University of Louisville, USA
Scientific Tracks Abstracts: J Cell Sci Ther
Apoptosis induced by the engagement of FasL with Fas receptor on the surface of lymphocytes is an important immune homeostatic mechanism that ensures tolerance to self-antigens under normal physiological conditions. As such, FasL has been extensively tested as a tolerogenic molecule using gene therapy in settings of autoimmunity and transplantation with conflicting outcomes. Although the mechanistic basis of these contradictory observations is largely unknown, the use of wild type FasL and the means by which the gene was expressed may provide an explanation. To overcome these complications, we recently generated a chimeric FasL protein with streptavidin (SA-FasL) having potent apoptotic activity and displayed this molecule effectively and rapidly on biotinylated biological membranes for immunomodulation. In the present study, we displayed SA-FasL on the surface of allogeneic splenocytes and used the engineered cells for systemic immunomodulation of heart graft recipients. This protocol was effective in inducing tolerance to cardiac allografts in a significant percentage of graft recipients. To improve the efficacy of this tolerance protocol, we used rapamycin as a clinically approved immunosuppression to control initial immune reactions as well as to synergize with SA-FasL for tolerance induction. Immunomodulation with SA-FasL-engineered splenocytes under the cover of a short course of rapamycin resulted in 100% graft survival. Taken together, these results establish immunomodulation with SA-FasL-engineered donor splenocytes under transient cover of rapamycin as an effective regimen in preventing cardiac allograft rejection in rodents with important implications in the field of solid organ transplantation.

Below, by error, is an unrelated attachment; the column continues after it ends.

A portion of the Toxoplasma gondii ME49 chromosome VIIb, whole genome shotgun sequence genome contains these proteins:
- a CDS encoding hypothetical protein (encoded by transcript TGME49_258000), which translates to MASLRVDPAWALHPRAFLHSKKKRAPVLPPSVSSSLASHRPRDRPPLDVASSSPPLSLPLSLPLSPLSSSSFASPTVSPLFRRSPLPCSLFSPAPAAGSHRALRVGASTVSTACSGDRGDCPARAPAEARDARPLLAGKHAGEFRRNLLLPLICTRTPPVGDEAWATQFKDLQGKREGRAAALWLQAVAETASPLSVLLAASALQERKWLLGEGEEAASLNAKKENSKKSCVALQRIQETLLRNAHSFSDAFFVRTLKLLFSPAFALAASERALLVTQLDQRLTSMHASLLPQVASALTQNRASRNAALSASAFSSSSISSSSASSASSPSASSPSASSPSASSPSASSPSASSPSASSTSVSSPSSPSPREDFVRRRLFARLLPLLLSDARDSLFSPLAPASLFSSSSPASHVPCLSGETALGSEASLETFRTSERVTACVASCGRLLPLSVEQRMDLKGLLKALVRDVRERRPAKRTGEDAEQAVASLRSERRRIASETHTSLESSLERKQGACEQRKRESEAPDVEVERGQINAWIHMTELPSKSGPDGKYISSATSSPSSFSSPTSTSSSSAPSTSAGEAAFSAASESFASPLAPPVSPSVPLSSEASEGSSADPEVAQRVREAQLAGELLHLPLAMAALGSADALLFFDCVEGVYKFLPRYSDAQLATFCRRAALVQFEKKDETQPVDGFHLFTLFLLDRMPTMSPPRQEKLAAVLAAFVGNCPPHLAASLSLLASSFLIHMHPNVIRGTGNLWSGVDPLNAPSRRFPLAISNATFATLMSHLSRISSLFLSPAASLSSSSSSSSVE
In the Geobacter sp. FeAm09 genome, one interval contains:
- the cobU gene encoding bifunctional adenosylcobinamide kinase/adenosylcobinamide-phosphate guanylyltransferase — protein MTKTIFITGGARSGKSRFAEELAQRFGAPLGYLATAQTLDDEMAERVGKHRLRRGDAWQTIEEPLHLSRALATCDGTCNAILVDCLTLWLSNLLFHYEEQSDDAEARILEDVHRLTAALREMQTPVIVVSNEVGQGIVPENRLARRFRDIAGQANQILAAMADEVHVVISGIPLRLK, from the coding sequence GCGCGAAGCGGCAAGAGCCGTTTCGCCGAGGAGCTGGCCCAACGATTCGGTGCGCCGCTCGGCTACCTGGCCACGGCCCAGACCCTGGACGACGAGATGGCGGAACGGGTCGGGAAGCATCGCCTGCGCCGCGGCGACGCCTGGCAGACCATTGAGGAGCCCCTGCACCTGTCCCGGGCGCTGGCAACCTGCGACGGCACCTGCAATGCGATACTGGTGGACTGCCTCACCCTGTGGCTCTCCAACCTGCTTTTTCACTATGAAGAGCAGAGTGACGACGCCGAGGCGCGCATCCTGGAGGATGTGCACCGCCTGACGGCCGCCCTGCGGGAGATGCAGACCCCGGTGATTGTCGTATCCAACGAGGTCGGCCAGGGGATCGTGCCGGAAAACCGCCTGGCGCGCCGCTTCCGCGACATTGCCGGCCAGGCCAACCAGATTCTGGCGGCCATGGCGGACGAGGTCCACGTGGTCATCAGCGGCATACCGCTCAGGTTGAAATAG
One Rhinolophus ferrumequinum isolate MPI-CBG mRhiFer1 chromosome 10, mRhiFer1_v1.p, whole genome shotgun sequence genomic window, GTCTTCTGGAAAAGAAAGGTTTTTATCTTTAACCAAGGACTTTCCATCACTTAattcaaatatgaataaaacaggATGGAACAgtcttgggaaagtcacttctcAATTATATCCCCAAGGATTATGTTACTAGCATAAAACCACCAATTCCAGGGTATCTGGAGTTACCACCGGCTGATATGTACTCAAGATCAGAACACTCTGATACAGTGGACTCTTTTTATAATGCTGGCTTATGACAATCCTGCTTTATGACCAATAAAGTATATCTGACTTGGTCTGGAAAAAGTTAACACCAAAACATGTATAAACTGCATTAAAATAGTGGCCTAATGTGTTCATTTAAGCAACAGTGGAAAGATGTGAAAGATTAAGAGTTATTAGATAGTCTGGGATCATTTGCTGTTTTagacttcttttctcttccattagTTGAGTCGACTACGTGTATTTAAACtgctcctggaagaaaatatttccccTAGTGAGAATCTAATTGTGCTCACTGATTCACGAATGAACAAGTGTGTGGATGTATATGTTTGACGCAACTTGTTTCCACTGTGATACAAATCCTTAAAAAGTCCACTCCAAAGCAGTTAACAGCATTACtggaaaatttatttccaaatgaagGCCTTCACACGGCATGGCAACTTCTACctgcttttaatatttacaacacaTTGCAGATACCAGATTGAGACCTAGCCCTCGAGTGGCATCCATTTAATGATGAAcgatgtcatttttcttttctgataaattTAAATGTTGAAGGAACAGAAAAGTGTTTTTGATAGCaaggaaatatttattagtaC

Haval Shirwan is Dr Michael and Joan Hamilton Endowed Chair in Autoimmune Disease, Professor of Microbiology and Immunology and the Director of the Molecular Immunomodulation Program at the Institute for Cellular Therapeutics. He conducted his graduate studies at the University of California in Santa Barbara CA and postdoctoral studies at California Institute of Technology in Pasadena CA. He joined the University of Louisville in 1998 after holding academic appointments at various institutions in the United States. Dr Shirwans research focuses on the modulation of immune system for the treatment of immune-based diseases with particular focus on type 1 diabetes transplantation and development of vaccines against infections and cancer. Dr Shirwan is widely lectured at various national/international conferences, served on various federal and nonprofit funding agencies and is on the Editorial Board of nine scientific journals. He is a member of several national and international societies and recipient of various awards.
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